The United Nations General Assembly has met for a first ever dedicated session on tourism and its key role in inclusive recovery and growth.
The High-Level Thematic Debate was convened by the President of the General Assembly, His Excellency Abdulla Shahid, in collaboration with the World Tourism Organization (UNWTO). In the General Assembly Hall, government representatives joined public and private stakeholders in recognizing tourism’s unique ability to drive positive change.
As part of the "long journey" to recover from the ravages of COVID-19, UN General Assembly President Abdulla Shahid highlighted on May 4 the need to build a more sustainable, resilient, and responsible global tourism sector. Since the COVID-19 pandemic ground the entire tourism sector to a halt, dealing a "devastating blow to the global economy".
However, "Travel and tourism connect and unite us…builds bridges and facilitates inter-cultural exchanges…[and] fosters peace and solidarity across continents and borders," said Mr. Shahid. "As the pandemic wanes, the tourism sector is rebounding", he said, speaking to "the human need to connect, to explore, to experience".
"As it rebounds, it is important that we reflect on its future direction".
While acknowledging the economic importance of tourism, the Assembly president warned that we must also contend with the harm it inflicts on the planet, such as carbon emissions; oceans brimming with plastics; and the human toll on ecosystems and wildlife.
Throughout the discussions, the UN official encouraged participants to address their commitments under the Sustainable Development Goals (SDGs) and Paris Agreement on Climate Change, and enhance the inclusion and empowerment of women, youth, indigenous and other marginalized communities
"Today, I call on all stakeholders to seize every opportunity to transform the tourism sector, and to target a more sustainable, inclusive and responsible approach," he said.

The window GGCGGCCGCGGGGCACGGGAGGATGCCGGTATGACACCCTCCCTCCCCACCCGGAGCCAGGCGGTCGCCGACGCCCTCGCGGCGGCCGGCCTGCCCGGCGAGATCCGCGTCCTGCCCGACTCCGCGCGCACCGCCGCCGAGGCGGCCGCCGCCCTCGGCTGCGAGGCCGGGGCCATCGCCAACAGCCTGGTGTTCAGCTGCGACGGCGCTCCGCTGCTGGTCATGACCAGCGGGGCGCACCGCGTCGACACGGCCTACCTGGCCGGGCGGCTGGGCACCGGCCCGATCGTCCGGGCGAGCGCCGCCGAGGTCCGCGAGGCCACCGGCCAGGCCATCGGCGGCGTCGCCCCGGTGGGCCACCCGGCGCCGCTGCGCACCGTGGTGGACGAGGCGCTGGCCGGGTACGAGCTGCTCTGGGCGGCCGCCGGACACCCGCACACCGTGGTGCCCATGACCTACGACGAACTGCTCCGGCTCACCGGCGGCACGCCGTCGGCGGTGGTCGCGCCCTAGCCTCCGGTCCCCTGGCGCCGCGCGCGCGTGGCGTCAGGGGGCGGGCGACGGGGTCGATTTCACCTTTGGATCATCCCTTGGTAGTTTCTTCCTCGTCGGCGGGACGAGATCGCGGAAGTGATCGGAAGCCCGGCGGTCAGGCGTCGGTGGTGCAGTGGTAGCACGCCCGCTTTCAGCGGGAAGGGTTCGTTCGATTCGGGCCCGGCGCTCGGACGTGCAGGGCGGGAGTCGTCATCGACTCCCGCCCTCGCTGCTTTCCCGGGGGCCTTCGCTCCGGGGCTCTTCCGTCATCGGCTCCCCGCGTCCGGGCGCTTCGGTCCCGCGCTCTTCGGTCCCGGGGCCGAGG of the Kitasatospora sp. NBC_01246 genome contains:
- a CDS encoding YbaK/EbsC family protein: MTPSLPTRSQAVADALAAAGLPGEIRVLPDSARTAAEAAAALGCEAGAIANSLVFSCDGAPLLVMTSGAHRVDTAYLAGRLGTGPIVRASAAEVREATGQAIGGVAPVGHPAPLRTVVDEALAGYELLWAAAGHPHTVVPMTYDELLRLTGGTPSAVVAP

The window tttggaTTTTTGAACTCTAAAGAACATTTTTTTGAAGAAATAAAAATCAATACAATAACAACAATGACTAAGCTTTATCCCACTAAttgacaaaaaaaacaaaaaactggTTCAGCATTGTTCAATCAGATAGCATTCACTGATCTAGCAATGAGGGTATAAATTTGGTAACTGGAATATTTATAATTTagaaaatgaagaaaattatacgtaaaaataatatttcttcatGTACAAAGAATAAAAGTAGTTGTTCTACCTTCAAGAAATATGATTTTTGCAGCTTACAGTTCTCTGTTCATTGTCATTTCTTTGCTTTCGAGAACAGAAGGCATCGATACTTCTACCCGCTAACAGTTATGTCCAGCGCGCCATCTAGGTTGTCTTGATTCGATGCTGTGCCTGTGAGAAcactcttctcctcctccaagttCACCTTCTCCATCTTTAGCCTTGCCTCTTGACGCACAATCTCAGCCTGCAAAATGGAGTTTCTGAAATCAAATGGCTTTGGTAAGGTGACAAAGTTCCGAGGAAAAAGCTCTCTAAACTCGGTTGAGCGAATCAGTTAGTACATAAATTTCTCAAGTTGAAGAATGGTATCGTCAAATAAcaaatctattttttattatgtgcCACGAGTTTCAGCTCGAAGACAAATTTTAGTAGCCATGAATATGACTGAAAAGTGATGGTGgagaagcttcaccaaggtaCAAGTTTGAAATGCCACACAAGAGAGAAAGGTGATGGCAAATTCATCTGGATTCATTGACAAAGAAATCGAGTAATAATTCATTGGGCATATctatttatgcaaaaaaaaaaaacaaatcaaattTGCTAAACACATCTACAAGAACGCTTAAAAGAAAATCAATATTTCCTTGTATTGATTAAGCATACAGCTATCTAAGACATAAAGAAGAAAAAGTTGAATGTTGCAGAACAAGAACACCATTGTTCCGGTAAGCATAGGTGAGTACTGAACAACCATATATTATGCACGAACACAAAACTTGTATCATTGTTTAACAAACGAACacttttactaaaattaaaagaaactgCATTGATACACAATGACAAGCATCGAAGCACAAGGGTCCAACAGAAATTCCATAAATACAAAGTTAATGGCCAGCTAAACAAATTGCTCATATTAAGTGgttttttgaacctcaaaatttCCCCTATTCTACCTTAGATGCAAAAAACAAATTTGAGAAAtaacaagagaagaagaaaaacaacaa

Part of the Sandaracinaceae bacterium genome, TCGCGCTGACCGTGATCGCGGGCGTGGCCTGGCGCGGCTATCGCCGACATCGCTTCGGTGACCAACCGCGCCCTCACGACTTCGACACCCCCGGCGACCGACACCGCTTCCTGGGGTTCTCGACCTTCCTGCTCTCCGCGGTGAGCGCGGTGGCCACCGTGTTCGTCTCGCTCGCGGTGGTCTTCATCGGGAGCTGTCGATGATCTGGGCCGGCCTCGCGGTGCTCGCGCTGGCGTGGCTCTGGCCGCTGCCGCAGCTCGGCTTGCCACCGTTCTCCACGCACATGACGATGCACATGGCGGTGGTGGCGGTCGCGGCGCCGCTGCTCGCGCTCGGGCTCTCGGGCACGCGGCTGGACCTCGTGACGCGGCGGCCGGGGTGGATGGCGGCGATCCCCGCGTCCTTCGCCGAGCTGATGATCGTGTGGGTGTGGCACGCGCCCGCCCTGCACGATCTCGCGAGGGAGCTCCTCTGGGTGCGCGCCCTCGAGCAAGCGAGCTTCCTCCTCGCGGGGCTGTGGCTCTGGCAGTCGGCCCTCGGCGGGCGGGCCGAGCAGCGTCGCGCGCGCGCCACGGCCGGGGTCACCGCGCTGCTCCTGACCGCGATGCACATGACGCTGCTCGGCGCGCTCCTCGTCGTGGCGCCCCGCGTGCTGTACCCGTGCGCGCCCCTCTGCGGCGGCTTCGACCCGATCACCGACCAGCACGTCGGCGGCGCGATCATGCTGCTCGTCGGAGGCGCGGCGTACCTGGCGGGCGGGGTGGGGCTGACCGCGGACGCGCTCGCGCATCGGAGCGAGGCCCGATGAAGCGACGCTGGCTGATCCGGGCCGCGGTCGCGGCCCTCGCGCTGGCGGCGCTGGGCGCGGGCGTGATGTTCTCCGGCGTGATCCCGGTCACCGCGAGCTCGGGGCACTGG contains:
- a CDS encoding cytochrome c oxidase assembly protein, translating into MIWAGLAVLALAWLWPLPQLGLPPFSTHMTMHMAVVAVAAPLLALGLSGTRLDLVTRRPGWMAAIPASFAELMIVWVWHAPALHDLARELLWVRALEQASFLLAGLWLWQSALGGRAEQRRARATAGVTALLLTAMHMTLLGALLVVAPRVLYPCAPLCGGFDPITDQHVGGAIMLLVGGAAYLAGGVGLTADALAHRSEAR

World Tourism Organization (WTO) chief Zurab Pololikashvili noted that the current energy crisis contributes to the vulnerability of the tourism sector, while maintaining that investments in tourism are also investments in peace.
He said tourism was particularly important to the livelihoods of women, youth and rural communities, and championed the need for a fresh, sustainable balance between the short-term demands of tourists and the longer-term needs of communities.
The WTO official stressed that tourism can drive positive change, and lauded the diverse sectors that have participated in the "landmark" conversation about sustainability.
The Director of the World Bank's Urban, Disaster Risk Management, Resilience and Land Global Practice, Sameh Wahba, spoke of inclusive, resilient sustainable cities and communities. He said that as tourism employs 10 per cent of the global workforce, it offers important opportunities for women, rural communities and small businesses.
Mr. Wahba advocated support for nations to promote sustainable tourism to benefit poor communities and preserve culture, heritage and the environment.
Deputy UN chief Amina Mohammed observed that "tourism is in turmoil," largely from the COVID pandemic, but also from conflict settings, including Ukraine.
Insisting that sustainability remain at the core of tourism, she advocated for the sector to be transformed into a positive force in implementing the SDGs.
The debate's agenda also includes a series of round-table discussions on the challenges of sustainable tourism recovery, trade-offs between economic growth and sustainable development, people-centered sustainable tourism, climate-friendly transformation of tourism, and boosting tourism investment. The high-level debate is considered to lay the foundation for promoting tourism as a regular topic of the UN General Assembly.
For more information, please refer to https://www.unwto.org/news/unwto-brings-tourism-for-transformation-to-un-general-assembly and https://media.un.org/en/asset/k1w/k1wiwwheql.